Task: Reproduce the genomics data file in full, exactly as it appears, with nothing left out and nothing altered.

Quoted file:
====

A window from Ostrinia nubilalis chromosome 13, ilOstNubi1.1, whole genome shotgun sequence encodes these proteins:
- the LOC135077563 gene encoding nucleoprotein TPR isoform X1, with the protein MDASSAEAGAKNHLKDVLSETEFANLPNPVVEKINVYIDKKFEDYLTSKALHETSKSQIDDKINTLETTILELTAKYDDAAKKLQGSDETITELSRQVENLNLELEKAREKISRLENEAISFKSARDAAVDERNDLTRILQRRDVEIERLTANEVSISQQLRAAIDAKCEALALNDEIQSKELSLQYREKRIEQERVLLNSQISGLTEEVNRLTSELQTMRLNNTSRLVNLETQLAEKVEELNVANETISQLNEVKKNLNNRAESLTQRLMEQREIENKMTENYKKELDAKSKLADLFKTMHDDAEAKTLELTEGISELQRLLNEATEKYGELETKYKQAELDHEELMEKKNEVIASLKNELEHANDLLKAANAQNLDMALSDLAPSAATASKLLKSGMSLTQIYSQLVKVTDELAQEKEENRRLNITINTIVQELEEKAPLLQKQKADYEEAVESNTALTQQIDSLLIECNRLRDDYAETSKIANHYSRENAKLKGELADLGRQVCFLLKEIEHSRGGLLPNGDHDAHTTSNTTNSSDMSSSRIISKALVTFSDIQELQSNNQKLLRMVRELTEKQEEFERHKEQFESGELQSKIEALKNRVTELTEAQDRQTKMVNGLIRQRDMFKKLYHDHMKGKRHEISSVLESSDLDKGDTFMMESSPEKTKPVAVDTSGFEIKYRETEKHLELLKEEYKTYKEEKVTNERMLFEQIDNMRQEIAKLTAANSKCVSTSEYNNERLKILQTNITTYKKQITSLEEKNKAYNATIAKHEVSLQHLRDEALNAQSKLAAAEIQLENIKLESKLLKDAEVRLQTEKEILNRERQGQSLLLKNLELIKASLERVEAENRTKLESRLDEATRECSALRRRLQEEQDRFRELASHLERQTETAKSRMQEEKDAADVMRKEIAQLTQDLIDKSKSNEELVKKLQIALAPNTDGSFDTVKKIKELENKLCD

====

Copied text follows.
A window from Ostrinia nubilalis chromosome 13, ilOstNubi1.1, whole genome shotgun sequence encodes these proteins:
- the LOC135077563 gene encoding nucleoprotein TPR isoform X1, with the protein MDASSAEAGAKNHLKDVLSETEFANLPNPVVEKINVYIDKKFEDYLTSKALHETSKSQIDDKINTLETTILELTAKYDDAAKKLQGSDETITELSRQVENLNLELEKAREKISRLENEAISFKSARDAAVDERNDLTRILQRRDVEIERLTANEVSISQQLRAAIDAKCEALALNDEIQSKELSLQYREKRIEQERVLLNSQISGLTEEVNRLTSELQTMRLNNTSRLVNLETQLAEKVEELNVANETISQLNEVKKNLNNRAESLTQRLMEQREIENKMTENYKKELDAKSKLADLFKTMHDDAEAKTLELTEGISELQRLLNEATEKYGELETKYKQAELDHEELMEKKNEVIASLKNELEHANDLLKAANAQNLDMALSDLAPSAATASKLLKSGMSLTQIYSQLVKVTDELAQEKEENRRLNITINTIVQELEEKAPLLQKQKADYEEAVESNTALTQQIDSLLIECNRLRDDYAETSKIANHYSRENAKLKGELADLGRQVCFLLKEIEHSRGGLLPNGDHDAHTTSNTTNSSDMSSSRIISKALVTFSDIQELQSNNQKLLRMVRELTEKQEEFERHKEQFESGELQSKIEALKNRVTELTEAQDRQTKMVNGLIRQRDMFKKLYHDHMKGKRHEISSVLESSDLDKGDTFMMESSPEKTKPVAVDTSGFEIKYRETEKHLELLKEEYKTYKEEKVTNERMLFEQIDNMRQEIAKLTAANSKCVSTSEYNNERLKILQTNITTYKKQITSLEEKNKAYNATIAKHEVSLQHLRDEALNAQSKLAAAEIQLENIKLESKLLKDAEVRLQTEKEILNRERQGQSLLLKNLELIKASLERVEAENRTKLESRLDEATRECSALRRRLQEEQDRFRELASHLERQTETAKSRMQEEKDAADVMRKEIAQLTQDLIDKSKSNEELVKKLQIALAPNTDGSFDTVKKIKELENKLCD